Monday, 9 December 2019

Theatre review: I Wanna Be Yours

There’s a telling moment in Zia Ahmed’s I Wanna Be Yours, where poet Haseeb (Ragevan Vasan) goes on a playwrighting course aimed at encouraging more minority voices, and finds that every attempt to write about the everyday, casual racism he experiences as a Muslim is rejected, and he’s told instead to focus on bigger issues of global politics and terrorism. In that context his bittersweet romantic comedy about an interracial relationship feels like a deliberate pushback against that mindset about what people want to see in the theatre, avoiding the grand tragedies and sticking instead to the way the little daily discriminations build up to become exhausting (there is a reference to a terrorist attack on a mosque, but mainly in the context of Haseeb having to miss a dinner date so he can console his mother.) The main focus is on his relationship with Ella (Emily Stott,) an actress he meets when she leads another workshop aimed at making poets more confident reading their own work in public.

Their spark is instant, and they make an immediately likeable couple who initially shrug off the ways their relationship is affected by race – the most frequent sign is Haseeb constantly being mistaken for a drug dealer at Ella’s friends’ parties.

Their relationship is defined instead by the running gags they share – a love of incredibly cheesy songs, North London-born Haseeb’s dislike of South London, where Ella and her brother moved from Leeds – and despite the production’s physical style meaning the two actors don’t get hands-on with each other Stott and Vasan have a chemistry that makes you want things to work out for them. Their families are initially refreshingly welcoming, but cracks do start to show – Ella’s mother dropping little remarks about Haseeb’s “community,” Haseeb’s aunt muttering in Urdu whenever she sees Ella, and both of them having doubt cast on the relationship by their friends. As the naturalistic opening gives way to a more surreally poetic way of storytelling, the elephant in the room becomes a literal one as an ornament comes to life and starts slowly but surely growing.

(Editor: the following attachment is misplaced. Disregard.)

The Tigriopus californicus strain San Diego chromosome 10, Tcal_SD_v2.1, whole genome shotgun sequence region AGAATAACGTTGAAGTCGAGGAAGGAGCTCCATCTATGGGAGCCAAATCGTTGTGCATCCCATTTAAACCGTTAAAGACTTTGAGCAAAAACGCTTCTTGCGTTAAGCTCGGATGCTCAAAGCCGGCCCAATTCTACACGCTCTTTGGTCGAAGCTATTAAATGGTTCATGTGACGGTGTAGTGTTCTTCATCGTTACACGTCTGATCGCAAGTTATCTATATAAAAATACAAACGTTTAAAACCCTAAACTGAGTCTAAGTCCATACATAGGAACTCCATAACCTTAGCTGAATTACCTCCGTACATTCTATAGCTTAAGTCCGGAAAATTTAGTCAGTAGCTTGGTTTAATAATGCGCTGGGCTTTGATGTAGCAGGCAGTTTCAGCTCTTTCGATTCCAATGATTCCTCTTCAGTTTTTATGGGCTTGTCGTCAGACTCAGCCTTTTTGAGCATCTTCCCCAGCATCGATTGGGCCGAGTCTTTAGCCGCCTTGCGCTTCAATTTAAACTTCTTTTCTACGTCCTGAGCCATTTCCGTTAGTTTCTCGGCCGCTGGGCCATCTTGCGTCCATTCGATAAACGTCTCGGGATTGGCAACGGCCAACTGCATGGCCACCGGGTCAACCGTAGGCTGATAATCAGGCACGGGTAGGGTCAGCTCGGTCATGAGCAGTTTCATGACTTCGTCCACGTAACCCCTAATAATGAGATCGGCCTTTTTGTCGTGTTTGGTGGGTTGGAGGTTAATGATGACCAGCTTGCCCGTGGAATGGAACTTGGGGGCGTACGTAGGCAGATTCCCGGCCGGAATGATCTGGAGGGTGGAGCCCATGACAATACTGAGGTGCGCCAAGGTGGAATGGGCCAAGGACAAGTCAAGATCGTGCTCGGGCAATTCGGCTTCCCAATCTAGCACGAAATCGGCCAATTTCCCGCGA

Anna Himali Howard’s production is the second I’ve seen in a week to fully integrate sign language – Rachael Merry provides BSL translation but also becomes part of the play’s physical language, acting as intermediary, obstacle or avatar between the couple. I Wanna Be Yours may be thematically about racial tension but the story isn’t, which is why it’s so effective at putting its message across: It works very well as a witty, heartwarming romantic comedy, with race as a kind of background, tapping incessantly at their happiness until it can’t be ignored any longer, and putting at risk a relationship that seems to have few other reasons not to get its happy ending.

I Wanna Be Yours by Zia Ahmed is booking until the 18th of January at the Bush Theatre’s Studio.

Running time: 1 hour 25 minutes straight through.

Photo credit: The Other Richard.

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